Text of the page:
# How to calculate the Fourier transform of a Gaussian function.

I would like to work out the Fourier transform for the Gaussian function: $f(x)=\exp(-n^2(x-m)^2)$. It seems likely that I will need to use differentiation and the shift rule at some point, but I can't seem to get the calculation to work. Does anyone have any advice?

By the way, I am using $FT(f)(k)=\int_{-\infty}^\infty f(x)e^{-ikx}\,dx$ as my definition of a Fourier transform.

Many thanks.

-
You can easily google this if you want the answer, since the Fourier transform of the Gaussian has a special property. Do you know what $\int_{-\infty}^\infty e^{-x^2} dx$ is? (Hint: write $\left(\int_{-\infty}^\infty e^{-x^2} dx\right)^2$ as an iterated integral, use polar coordinates. Then to calculate the Fourier transform, complete the square and change variables.) –  snarski Jan 4 at 22:05

First we consider $f(x) := \exp(-x^2)$. Let $$\hat{f}(k) := \int_{\mathbb{R}} f(x) \cdot e^{-\imath \, k x} \, dx = \int_{\mathbb{R}} \exp \left(-x^2 \right) \cdot e^{-\imath \, k \cdot x} \, dx$$ By differentiating we obtain $$\frac{d}{dk} \hat{f}(k) = \int_{\mathbb{R}} e^{-x^2} \cdot (-\imath \, x) \cdot e^{-\imath \, k x} \, dx = \frac{1}{2} \imath \int_{\mathbb{R}} \left( \frac{d}{dx} e^{-x^2} \right) \cdot e^{-\imath \, k x} \, dx$$

Using partial integration we get

$$\frac{d}{dk} \hat{f}(k) = - \frac{1}{2} k \cdot \int_{\mathbb{R}} e^{-x^2} \cdot e^{-\imath \, k \, x} \, dx =- \frac{1}{2} k \cdot \hat{f}(k)$$

Hence

$$\hat{f}(k) =c \cdot \exp \left(- \frac{k^2}{4} \right)$$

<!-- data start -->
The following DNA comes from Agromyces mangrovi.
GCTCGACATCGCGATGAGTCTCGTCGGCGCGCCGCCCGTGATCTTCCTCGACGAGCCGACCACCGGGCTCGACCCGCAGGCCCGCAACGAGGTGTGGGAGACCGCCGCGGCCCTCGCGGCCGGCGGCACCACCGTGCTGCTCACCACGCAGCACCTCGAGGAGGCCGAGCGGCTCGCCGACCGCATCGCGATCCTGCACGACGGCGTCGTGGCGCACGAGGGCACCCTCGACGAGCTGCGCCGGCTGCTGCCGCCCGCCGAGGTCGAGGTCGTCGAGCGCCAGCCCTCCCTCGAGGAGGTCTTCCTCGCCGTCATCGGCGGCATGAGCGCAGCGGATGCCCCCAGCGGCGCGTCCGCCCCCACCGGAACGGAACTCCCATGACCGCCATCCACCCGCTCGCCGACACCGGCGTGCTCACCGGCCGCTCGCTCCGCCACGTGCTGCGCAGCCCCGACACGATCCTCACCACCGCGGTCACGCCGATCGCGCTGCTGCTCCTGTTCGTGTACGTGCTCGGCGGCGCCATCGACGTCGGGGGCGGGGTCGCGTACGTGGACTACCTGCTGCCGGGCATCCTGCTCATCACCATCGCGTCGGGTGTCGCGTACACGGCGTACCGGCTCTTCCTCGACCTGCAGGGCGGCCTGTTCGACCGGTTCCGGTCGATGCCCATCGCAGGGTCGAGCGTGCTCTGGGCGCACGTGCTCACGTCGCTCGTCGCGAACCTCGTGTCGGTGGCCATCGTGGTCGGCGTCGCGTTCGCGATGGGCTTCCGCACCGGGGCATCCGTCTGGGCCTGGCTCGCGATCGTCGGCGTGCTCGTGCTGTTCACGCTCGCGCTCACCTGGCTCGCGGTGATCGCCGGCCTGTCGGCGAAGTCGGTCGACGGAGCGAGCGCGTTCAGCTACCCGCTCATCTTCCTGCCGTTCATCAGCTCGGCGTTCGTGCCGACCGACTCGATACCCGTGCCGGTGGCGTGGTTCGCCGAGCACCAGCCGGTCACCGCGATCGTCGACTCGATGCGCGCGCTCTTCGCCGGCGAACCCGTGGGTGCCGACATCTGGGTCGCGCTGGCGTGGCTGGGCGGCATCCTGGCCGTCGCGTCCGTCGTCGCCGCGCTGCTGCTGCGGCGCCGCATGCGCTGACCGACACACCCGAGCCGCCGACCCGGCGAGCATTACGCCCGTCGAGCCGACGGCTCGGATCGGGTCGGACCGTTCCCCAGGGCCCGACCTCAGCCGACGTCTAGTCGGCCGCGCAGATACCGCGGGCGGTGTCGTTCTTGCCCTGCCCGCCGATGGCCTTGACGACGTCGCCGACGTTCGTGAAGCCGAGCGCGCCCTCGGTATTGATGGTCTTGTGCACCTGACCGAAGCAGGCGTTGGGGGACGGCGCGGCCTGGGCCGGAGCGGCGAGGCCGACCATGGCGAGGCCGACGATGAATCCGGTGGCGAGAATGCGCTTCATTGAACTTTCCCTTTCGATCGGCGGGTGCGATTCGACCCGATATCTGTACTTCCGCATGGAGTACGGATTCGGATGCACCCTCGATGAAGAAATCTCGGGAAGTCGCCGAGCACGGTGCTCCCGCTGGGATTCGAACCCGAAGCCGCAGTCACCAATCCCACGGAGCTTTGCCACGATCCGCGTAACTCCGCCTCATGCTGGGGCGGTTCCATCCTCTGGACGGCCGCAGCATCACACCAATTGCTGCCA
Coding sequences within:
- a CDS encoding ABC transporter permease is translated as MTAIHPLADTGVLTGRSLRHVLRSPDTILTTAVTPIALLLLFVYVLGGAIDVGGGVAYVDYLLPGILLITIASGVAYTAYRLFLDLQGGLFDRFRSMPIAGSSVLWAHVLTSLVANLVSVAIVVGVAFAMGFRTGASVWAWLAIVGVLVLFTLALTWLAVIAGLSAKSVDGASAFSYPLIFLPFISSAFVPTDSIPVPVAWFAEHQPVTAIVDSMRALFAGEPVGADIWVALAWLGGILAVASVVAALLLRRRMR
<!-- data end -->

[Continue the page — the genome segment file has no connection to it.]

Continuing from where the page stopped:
Since $c=\hat{f}(0) = \int_{\mathbb{R}} f(x) \, dx$ one can determine the constant $c$ (correct result: $c=\sqrt{\pi}$). Moreover, by using the following well-known formulas

\begin{align} \widehat{f(x+m)}(k) &= e^{\imath \, k \cdot m} \hat{f}(k) \\ \widehat{f(\alpha \cdot x)}(k) &= \frac{1}{\alpha} \cdot \hat{f} \left( \frac{k}{\alpha} \right) \qquad (\alpha>0) \end{align}

one can calculate the fourier transform of $f(x) = \exp \left(-n^2 \cdot (x-m)^2 \right)$ by some straight-forward computations.

-
Thank you, this is starting to make a lot of sense now!! –  user55225 Jan 4 at 22:47
\begin{align} \int_{-\infty}^\infty e^{-x^2}\,e^{-ix\xi}\,\mathrm{d}x &=e^{-\xi^2/4}\int_{-\infty}^\infty e^{-(x+i\xi/2)^2}\,\mathrm{d}x\\ &=e^{-\xi^2/4}\int_{-\infty+i\xi/2}^{\infty+i\xi/2}e^{-x^2}\mathrm{d}x\\ &=e^{-\xi^2/4}\int_{-\infty}^\infty e^{-x^2}\mathrm{d}x\\ &=\sqrt{\pi}\,e^{-\xi^2/4}\tag{1} \end{align} The third equation is justified by contour integration since $e^{-x^2}=O\left(e^{-\mathrm{Re}(x)^2}\right)$ as $|\mathrm{Re}(x)|\to\infty$ for bounded $|\mathrm{Im}(x)|$.
Now, simple manipulation of $(1)$ yields \begin{align} \int_{-\infty}^\infty e^{-n^2(x-m)^2}\,e^{-ix\xi}\,\mathrm{d}x &=\int_{-\infty}^\infty e^{-n^2x^2}\,e^{-i(x+m)\xi}\,\mathrm{d}x\\ &=e^{-im\xi}\int_{-\infty}^\infty e^{-n^2x^2}\,e^{-ix\xi}\,\mathrm{d}x\\ &=\frac{e^{-im\xi}}{n}\int_{-\infty}^\infty e^{-x^2}\,e^{-ix\xi/n}\,\mathrm{d}x\\ &=\frac{e^{-im\xi}}{n}\sqrt{\pi}\,e^{-\xi^2/(4n^2)}\tag{2} \end{align}